Partnering With PUSD to Help Students During COVID

Posted by on Mar 22, 2021 in Featured Slider, News | 0 comments

Hathaway-Sycamores’ longstanding relationship with PUSD has been helping students in the community for over two decades.

After a year of social distancing and remote learning, the mental health issues that children and teenagers are experiencing are soaring. Not only do students miss their friends and struggle with virtual learning, but many also have experienced deaths and job losses in their families, loss of housing (or fear of eviction) and food insecurity. The stress, depression, and anxiety our youth are suffering is unprecedented and can lead to serious consequences. In fact, according to the CDC, attempted suicide and suicide are on the rise and are currently the second leading cause of death for teens.

Hathaway-Sycamores Shefali D’Sa and Shannon San Pedro

Hathaway-Sycamores Assistant Vice President of School-Based Services Shefali D’Sa and School-Based Services Director Shannon San Pedro.

During this challenging time Pasadena Unified School District’s partnership with Hathaway-Sycamores is crucial. Hathaway-Sycamores School-Based Services provides behavioral health services on four of the school campuses in Pasadena Unified School District (PUSD), including Pasadena High School and three of the elementary schools in the district.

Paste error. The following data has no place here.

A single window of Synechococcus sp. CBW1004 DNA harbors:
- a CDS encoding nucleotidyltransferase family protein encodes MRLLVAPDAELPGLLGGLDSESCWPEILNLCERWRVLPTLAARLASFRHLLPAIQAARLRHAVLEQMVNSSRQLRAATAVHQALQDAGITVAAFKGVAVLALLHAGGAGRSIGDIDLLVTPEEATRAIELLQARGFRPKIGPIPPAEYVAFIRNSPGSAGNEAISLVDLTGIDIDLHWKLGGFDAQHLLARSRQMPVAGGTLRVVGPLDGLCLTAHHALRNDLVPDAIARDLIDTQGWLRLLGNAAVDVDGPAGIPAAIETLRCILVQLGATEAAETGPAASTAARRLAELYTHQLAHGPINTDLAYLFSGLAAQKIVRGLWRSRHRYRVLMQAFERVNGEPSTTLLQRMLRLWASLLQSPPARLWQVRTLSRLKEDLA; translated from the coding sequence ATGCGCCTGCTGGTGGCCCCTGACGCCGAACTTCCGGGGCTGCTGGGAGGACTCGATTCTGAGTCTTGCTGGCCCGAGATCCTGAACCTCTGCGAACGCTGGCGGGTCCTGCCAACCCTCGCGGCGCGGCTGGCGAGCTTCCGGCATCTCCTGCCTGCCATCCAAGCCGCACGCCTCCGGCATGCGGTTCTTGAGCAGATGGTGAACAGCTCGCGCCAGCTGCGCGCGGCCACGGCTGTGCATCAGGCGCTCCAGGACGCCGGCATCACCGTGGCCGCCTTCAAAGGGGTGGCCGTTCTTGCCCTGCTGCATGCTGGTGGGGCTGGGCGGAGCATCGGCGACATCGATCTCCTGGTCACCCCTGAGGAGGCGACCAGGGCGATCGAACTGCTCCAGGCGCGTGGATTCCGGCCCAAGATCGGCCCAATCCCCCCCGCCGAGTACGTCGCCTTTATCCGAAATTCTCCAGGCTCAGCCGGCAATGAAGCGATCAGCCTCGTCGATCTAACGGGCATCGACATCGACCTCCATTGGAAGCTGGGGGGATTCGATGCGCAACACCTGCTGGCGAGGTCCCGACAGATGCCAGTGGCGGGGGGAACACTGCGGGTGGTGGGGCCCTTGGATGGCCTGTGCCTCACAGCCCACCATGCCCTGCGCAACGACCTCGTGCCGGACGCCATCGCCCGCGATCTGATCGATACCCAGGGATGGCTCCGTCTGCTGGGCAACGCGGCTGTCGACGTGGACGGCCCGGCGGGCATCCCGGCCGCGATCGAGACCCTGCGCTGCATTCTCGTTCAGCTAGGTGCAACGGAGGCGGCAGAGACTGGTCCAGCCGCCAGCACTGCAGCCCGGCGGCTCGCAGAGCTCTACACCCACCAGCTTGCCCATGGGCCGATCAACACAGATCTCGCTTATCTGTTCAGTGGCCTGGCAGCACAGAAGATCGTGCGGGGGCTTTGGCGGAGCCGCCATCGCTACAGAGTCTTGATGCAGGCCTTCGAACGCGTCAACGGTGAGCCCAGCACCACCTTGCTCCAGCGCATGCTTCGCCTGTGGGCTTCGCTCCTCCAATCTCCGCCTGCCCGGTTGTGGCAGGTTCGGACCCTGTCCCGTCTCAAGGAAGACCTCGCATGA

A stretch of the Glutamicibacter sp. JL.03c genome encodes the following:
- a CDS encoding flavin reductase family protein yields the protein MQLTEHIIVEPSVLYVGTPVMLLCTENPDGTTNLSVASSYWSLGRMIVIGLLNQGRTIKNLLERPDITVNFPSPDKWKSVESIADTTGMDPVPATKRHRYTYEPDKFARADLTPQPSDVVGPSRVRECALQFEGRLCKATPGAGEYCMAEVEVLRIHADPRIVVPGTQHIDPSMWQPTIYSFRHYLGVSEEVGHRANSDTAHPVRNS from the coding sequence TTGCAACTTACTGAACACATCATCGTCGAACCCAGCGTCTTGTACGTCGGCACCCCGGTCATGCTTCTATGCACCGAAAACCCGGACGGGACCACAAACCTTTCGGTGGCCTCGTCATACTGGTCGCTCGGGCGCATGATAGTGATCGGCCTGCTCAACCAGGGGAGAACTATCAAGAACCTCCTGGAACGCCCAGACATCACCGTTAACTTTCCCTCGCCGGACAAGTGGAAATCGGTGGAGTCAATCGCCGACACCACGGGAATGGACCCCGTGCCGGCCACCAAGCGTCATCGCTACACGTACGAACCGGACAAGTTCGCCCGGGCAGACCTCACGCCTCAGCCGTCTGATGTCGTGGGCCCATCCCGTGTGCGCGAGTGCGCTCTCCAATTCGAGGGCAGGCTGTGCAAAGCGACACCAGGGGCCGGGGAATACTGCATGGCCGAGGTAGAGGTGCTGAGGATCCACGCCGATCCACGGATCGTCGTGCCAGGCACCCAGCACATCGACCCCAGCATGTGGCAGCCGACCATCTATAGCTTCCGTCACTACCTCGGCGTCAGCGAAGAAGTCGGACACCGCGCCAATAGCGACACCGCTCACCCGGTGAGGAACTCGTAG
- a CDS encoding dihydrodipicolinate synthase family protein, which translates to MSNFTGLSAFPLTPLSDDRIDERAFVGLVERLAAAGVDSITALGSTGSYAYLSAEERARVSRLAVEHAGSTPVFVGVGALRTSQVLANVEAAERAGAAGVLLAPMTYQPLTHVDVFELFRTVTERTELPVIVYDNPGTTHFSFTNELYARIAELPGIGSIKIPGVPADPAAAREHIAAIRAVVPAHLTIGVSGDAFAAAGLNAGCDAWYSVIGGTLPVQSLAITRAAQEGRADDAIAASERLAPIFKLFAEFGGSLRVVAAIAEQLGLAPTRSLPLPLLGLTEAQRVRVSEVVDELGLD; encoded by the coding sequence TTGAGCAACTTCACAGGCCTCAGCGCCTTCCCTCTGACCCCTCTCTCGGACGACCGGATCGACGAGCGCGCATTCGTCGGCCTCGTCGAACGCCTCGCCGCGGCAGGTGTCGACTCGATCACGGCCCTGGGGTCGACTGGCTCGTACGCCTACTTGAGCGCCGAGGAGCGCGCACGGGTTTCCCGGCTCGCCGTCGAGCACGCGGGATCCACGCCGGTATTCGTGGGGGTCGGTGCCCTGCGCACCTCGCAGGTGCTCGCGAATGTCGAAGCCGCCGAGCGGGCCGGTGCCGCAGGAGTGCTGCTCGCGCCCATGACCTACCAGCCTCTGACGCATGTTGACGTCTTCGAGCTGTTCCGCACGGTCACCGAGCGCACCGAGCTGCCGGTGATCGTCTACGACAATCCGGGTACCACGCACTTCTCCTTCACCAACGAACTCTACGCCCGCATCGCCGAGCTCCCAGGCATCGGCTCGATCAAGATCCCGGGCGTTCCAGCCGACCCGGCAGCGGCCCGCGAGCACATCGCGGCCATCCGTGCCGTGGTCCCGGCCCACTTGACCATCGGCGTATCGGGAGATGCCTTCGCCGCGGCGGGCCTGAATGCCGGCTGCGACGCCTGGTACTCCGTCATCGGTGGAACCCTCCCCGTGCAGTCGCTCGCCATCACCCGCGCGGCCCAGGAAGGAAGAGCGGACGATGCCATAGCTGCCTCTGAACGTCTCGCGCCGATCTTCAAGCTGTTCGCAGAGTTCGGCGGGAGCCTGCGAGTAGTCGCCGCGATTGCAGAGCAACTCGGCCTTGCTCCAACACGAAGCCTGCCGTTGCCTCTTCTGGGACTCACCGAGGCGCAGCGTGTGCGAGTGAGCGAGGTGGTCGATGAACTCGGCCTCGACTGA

From helping students who are experiencing anxiety and depression to those who have suffered a crisis in their lives – like the death of a parent – Hathaway-Sycamores’ clinical staff expertly provide individual, group and family therapy. They also perform behavioral rehabilitation and assessment services to help students manage stress in the effort to achieve greater academic success. During the pandemic, the connection that students experience with their therapist, and the opportunity to talk to someone outside the family, is critical.

The partnership with PUSD began in 1997 with the goal of providing greater access to behavioral health care to students in need. Hathaway-Sycamores President and CEO Debra Manners firmly believes in the equity the program provides. “Having this program in the schools is so important because it makes the services easily accessible to students who might not otherwise get the support they need. Often, we can provide early intervention before a more serious problem develops,” shares Ms. Manners.

At the core of this long-term relationship between Hathaway-Sycamores and the Pasadena Unified School District is trust. The trust has developed over time and is facilitated by the fact that in normal circumstances – pre-COVID – Hathaway-Sycamores’ clinicians and other staff work 40 hours a week on the campus. School administrators, teachers, and other school personnel know the agency’s team members in the school – they are familiar faces and have personal relationships with the school community. According to School-Based Services Director Shannon San Pedro, “We go to Back-to-School Nights, PTA meetings and the Holiday Programs – we show up. And that makes the community trust us more. When the school recommends treatment and the providers are on campus it feels more collaborative, and we have more buy in from everyone involved.”